how to install slippery chicken 'by hand'


The following describes how to install slippery chicken and related packages for use with Emacs and the SLIME Emacs↔Lisp interface.


Any lisp implementation should work but these days most of us use SBCL:

On Macs this should be very simple to install. Just open your terminal app and issue the following command:

brew install sbcl

Linux has its own application managers similar to brew, e.g. yum or apt.

C Compiler

If you intend to use CLM (for sound file generation) you'll need a C compiler. On most UNIX systems (including Apple's OSX) you'll already have the GNU C compiler. You can check whether yours is ready to go by typing the following command in your terminal:

gcc -v

You should get some version details starting with something like this:

Configured with: --prefix=/Library/Developer/CommandLineTools/usr --with-gxx-include-dir=/usr/include/c++/4.2.1

If you don't have gcc, on OSX 10.9 and above you can install command line tools without the full installation of XCode. Type the following in the terminal application:

xcode-select --install


Grab your preferred version of the text editor Emacs: Aquamacs on OSX or Emacs for all systems:


This is the interface between Emacs and Lisp running as a subprocess within Emacs. Grab the latest source from and unpack it wherever you like. Read all about it at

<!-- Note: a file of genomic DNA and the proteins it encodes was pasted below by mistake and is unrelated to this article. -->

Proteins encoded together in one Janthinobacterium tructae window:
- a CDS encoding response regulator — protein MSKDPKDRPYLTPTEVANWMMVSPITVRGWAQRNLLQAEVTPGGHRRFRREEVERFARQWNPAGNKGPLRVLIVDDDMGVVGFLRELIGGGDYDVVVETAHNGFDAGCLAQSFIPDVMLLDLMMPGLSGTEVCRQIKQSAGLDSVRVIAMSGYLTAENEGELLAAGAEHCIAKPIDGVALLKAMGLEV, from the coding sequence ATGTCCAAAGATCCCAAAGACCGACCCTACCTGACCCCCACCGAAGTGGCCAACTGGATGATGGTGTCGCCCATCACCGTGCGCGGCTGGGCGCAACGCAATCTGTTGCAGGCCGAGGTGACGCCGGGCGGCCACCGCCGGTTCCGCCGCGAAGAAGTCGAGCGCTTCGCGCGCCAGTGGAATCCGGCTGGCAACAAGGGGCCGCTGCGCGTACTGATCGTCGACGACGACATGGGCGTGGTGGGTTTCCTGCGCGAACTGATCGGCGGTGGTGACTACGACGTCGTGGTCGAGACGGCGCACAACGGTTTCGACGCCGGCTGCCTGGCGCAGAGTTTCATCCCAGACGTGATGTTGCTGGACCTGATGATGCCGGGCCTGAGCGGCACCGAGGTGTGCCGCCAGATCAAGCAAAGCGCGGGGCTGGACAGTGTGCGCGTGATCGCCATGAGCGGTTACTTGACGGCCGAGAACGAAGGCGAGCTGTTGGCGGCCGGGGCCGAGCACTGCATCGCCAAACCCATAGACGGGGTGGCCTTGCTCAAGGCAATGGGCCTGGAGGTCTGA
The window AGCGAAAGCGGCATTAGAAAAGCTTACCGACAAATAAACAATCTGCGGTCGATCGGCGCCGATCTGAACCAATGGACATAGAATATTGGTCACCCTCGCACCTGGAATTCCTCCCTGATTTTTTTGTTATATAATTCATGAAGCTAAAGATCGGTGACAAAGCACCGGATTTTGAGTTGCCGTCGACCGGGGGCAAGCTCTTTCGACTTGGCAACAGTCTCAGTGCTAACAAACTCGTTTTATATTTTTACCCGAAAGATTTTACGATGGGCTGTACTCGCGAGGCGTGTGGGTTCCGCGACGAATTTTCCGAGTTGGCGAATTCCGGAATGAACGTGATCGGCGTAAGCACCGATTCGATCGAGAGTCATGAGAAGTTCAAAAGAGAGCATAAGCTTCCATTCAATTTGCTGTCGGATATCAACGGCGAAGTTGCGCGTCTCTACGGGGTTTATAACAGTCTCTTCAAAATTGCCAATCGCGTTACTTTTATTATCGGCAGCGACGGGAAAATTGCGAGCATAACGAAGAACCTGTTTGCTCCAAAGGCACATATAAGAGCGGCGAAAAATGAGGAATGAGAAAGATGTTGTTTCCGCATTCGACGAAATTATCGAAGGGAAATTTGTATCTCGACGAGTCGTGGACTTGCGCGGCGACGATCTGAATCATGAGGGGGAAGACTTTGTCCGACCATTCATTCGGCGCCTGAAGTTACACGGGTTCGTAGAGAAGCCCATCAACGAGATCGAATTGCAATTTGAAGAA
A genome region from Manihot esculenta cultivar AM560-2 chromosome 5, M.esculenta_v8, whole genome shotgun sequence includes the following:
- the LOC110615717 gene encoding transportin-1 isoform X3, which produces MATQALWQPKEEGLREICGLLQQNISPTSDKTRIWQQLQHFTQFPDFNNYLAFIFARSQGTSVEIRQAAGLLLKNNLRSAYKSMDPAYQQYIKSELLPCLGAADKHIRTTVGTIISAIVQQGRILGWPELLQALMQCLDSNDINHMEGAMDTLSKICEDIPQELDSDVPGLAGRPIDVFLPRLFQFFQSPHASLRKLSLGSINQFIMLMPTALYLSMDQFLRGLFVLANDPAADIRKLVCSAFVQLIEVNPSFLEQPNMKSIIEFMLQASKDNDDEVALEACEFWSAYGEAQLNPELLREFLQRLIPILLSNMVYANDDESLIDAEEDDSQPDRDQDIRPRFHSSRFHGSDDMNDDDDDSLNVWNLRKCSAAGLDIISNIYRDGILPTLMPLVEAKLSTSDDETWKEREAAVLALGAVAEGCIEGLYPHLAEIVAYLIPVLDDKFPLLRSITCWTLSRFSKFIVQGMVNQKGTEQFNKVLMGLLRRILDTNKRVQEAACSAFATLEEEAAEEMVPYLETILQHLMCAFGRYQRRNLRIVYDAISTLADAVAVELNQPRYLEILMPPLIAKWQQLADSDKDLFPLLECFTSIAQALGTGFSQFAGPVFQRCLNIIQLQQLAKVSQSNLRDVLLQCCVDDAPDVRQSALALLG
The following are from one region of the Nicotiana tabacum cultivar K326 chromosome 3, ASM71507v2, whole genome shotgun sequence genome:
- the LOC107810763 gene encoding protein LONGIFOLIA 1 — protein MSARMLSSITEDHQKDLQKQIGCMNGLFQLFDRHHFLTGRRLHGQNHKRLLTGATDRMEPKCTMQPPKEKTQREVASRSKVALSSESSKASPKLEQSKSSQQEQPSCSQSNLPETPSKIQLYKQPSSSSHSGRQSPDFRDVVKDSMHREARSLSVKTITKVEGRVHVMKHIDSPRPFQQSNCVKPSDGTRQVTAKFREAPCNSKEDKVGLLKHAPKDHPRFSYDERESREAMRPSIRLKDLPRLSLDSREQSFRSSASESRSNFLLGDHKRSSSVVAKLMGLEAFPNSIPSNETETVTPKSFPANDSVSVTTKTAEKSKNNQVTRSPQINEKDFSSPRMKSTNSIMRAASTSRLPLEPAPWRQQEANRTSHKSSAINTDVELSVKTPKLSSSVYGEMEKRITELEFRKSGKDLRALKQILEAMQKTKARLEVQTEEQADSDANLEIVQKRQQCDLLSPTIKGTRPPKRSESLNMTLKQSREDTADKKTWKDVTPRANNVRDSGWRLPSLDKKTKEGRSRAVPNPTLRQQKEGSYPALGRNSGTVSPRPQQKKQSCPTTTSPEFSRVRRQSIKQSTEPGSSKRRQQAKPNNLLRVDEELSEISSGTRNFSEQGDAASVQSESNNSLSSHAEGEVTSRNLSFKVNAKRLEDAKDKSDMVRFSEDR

If you want to generate beautiful scores from within slippery chicken, install Lilypond from

Lisp software


If you intend to write sound files using slippery chicken you'll need to install Common Lisp Music (CLM).

Grab the latest CLM source code from


If you want to write scores quickly using Common Music Notation, grab the latest CMN from

slippery chicken

Get the latest source code from or

If downloading from create an empty 'bin' directory at the same level as the directory containing all the slippery chicken .lsp files. For more details on git see using github

Initialisation files

In order for all the software to work together we'll need two initialisation ('dot') files in your home directory (abbreviated to ~/ on UNIX systems). You can write these with your favourite text editor (Emacs, no doubt) but beware that some operating systems don't like you writing 'dot' files so you'll have to persuade them somehow.


;;; replace with correct path of slime  
(add-to-list 'load-path "~/slime-2.20/") 
(require 'slime)
(setq slime-lisp-implementations
      '((sbcl ("/usr/local/bin/sbcl" "--core"
               ;; replace with correct path of sbcl
               "--dynamic-space-size" "2147"))))
(slime-setup '(slime-fancy))


;;; replace these paths with the correct locations of clm, cmn, and slippery 
;;; chicken.
(load "~/lisp/clm-5/all.lisp") ; <-- if you're going to use it
(load "~/lisp/cmn/cmn-all.lisp") ; <-- if you're going to use it
(load "~/sc/src/all.lsp")

Starting Lisp in Emacs

Once you've fired up emacs you need to start Lisp by issuing the command 'slime'. You do this by typing Alt x (or Escape x) then slime. The 'alt' key is 'option' on Macs. (Alt x creates the prompt in the mini-buffer at the bottom of the Emacs window; you then type your command there and hit return.)

Once Lisp has started you should see a prompt. To get into the slippery chicken package type either (sc) or (in-package :sc)

In order to quit Lisp you do Alt x slime-quit-lisp